Your answer Was Correct
NEUROSAE 2018 ANNUAL MEETING EDITION (VOLUME 10, ISSUE 3)
QUESTION 67 OF 100
A 42-year-old woman presents with a 3- to 4-month history of cognitive decline. The symptoms began insidiously but have rapidly increased since onset, prompting concerns for a subacute dementia. The patient has no history of systemic illness, including immunosuppression. In addition to basic laboratory studies and MR brain imaging, which of the following studies should be included in the initial diagnostic evaluation?
A. Serum drug screen
B. CT chest, abdomen, and pelvis with IV contrast
C. Brain biopsy
D. CSF 14-3-3 testing
E. Electroencephalography **
** = Your answer
Rapidly progressive dementia, while rare, presents a difficult diagnostic challenge. Many of the principles for working up patients with dementia apply in this situation, but the patient’s rapid decline and the extensive differential diagnosis requires a systematic approach be used, focusing on treatable and reversible conditions. Initial screening should include laboratory studies that address common conditions, including thyroid disease, vitamin B12 deficiency, and HIV. MRI of the brain, electroencephalopathy (EEG), and lumbar puncture also are appropriate initial tests. Depending on the specific clinical scenario, negative results of initial testing prompt the need for additional diagnostic testing. Of the options listed, only EEG is considered a first-line screening test for a patient without specific known risk factors for other diseases.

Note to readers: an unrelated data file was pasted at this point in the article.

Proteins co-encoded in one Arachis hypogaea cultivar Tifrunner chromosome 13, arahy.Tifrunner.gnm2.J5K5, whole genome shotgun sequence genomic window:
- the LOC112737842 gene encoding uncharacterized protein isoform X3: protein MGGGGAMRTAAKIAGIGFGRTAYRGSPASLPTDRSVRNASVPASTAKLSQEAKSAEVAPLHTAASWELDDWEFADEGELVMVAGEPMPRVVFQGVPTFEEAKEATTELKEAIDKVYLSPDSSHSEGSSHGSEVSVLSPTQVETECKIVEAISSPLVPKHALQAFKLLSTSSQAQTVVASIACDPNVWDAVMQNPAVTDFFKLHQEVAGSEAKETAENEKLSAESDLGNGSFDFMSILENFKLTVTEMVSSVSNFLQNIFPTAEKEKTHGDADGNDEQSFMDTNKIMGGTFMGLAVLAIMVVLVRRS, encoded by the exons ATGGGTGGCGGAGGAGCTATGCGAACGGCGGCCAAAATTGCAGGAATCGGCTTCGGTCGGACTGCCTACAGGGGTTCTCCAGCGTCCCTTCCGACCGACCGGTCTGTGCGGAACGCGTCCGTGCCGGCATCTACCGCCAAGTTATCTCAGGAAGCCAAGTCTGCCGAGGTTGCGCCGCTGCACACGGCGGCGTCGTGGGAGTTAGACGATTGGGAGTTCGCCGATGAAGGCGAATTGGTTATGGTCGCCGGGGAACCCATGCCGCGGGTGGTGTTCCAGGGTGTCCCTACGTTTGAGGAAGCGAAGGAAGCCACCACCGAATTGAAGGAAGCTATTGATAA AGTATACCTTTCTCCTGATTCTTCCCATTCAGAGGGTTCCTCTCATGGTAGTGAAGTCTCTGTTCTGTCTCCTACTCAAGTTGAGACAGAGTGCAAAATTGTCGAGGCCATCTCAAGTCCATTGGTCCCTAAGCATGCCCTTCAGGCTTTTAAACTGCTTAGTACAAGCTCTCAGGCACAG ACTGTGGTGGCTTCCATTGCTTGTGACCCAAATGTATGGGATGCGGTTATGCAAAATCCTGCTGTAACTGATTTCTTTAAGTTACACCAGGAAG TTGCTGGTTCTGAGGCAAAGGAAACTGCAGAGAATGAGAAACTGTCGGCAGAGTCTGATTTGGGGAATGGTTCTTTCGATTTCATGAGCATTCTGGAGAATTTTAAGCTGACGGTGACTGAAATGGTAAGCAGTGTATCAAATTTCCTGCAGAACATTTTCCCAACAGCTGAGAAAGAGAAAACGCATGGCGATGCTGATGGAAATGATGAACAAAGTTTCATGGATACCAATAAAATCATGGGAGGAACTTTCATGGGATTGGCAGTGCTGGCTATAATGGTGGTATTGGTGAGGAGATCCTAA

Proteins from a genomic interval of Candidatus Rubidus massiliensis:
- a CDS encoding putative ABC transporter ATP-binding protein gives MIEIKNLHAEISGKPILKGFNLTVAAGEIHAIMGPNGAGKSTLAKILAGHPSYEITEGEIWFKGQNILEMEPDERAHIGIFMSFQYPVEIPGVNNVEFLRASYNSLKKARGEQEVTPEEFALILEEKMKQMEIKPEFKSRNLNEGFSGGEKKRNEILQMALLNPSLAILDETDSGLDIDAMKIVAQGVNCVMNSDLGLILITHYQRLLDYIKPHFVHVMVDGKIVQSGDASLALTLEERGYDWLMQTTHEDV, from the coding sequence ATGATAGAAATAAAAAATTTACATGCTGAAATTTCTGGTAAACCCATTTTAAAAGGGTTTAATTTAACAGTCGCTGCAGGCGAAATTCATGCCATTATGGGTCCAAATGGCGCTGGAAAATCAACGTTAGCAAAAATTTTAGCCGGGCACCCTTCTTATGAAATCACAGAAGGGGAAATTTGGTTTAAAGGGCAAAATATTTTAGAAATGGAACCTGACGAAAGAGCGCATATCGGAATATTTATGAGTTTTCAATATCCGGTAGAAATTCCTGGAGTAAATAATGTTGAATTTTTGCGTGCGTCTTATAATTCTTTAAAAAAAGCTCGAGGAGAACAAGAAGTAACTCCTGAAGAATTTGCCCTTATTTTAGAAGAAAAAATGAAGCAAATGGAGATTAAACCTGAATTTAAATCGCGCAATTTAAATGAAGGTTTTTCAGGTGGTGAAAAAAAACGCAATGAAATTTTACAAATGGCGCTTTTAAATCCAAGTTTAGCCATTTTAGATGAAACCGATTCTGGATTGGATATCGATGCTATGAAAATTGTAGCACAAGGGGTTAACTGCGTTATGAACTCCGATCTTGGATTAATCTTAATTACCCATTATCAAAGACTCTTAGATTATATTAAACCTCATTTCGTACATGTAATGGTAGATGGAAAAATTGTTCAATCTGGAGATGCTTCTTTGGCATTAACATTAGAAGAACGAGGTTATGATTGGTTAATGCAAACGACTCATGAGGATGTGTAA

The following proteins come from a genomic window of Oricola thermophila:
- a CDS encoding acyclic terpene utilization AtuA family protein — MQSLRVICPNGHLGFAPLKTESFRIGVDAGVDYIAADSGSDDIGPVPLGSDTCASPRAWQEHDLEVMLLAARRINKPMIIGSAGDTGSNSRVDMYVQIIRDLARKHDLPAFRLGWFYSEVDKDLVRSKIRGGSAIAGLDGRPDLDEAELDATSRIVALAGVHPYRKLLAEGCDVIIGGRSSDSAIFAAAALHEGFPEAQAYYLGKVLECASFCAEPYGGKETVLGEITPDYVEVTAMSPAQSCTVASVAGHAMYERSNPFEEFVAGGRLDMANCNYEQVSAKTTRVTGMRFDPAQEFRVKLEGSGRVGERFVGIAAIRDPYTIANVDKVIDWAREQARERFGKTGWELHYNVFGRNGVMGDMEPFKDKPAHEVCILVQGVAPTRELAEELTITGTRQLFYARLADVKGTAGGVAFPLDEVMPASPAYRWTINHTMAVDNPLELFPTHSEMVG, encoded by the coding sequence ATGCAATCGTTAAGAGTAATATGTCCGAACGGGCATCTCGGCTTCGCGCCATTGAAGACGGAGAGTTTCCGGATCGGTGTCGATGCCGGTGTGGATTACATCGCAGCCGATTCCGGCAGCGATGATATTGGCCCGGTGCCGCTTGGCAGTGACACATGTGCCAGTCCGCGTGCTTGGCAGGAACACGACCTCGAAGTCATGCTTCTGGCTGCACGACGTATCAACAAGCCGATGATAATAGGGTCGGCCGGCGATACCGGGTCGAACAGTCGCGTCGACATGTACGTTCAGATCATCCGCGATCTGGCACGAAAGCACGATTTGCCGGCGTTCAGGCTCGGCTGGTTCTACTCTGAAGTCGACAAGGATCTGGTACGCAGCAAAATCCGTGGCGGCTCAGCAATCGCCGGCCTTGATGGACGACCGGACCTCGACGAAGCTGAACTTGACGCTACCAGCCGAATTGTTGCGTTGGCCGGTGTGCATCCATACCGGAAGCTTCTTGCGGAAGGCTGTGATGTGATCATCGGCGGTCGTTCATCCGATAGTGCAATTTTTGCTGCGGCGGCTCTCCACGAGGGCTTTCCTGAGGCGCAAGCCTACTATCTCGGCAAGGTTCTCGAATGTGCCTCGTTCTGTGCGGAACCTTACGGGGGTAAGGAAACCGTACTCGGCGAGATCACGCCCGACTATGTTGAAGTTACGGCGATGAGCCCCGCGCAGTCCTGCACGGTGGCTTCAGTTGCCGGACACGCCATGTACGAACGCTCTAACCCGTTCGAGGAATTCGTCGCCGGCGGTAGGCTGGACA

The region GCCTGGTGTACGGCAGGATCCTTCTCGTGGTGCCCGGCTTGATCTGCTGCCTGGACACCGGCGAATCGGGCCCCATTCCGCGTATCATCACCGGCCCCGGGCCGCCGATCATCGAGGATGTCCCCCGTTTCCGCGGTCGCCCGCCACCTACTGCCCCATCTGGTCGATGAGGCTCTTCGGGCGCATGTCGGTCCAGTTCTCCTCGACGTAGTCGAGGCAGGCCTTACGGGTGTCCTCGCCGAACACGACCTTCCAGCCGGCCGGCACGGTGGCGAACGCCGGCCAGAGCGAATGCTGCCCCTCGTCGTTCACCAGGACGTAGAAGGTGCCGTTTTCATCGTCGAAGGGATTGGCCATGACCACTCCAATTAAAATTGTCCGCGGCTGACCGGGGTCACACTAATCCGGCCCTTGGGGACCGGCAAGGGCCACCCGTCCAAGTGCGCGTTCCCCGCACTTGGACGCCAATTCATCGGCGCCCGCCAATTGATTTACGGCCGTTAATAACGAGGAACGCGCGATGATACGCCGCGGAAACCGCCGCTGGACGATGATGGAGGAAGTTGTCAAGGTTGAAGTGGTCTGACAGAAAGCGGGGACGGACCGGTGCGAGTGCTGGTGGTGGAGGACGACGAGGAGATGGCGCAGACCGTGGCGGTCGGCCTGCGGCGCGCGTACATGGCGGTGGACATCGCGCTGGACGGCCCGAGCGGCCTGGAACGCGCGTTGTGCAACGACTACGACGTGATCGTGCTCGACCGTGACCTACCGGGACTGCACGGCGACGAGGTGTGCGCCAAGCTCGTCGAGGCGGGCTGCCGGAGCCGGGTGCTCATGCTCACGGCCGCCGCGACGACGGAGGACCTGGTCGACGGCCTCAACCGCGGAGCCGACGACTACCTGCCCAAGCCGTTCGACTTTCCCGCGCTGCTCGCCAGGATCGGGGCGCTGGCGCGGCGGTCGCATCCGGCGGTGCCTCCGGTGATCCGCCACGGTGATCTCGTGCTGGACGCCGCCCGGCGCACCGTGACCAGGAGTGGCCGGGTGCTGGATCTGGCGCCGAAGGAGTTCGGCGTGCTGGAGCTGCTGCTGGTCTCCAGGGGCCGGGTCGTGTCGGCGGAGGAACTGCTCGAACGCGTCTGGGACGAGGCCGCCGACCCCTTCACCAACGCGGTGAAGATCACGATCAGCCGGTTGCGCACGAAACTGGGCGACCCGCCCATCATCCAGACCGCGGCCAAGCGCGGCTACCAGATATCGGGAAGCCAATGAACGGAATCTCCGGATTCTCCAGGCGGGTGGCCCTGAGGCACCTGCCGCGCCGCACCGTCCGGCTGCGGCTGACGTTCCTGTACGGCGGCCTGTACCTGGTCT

* Geschwind, MD. Rapidly progressive dementia. Continuum Lifelong Learning Neurol. 2016;22(2):510-537.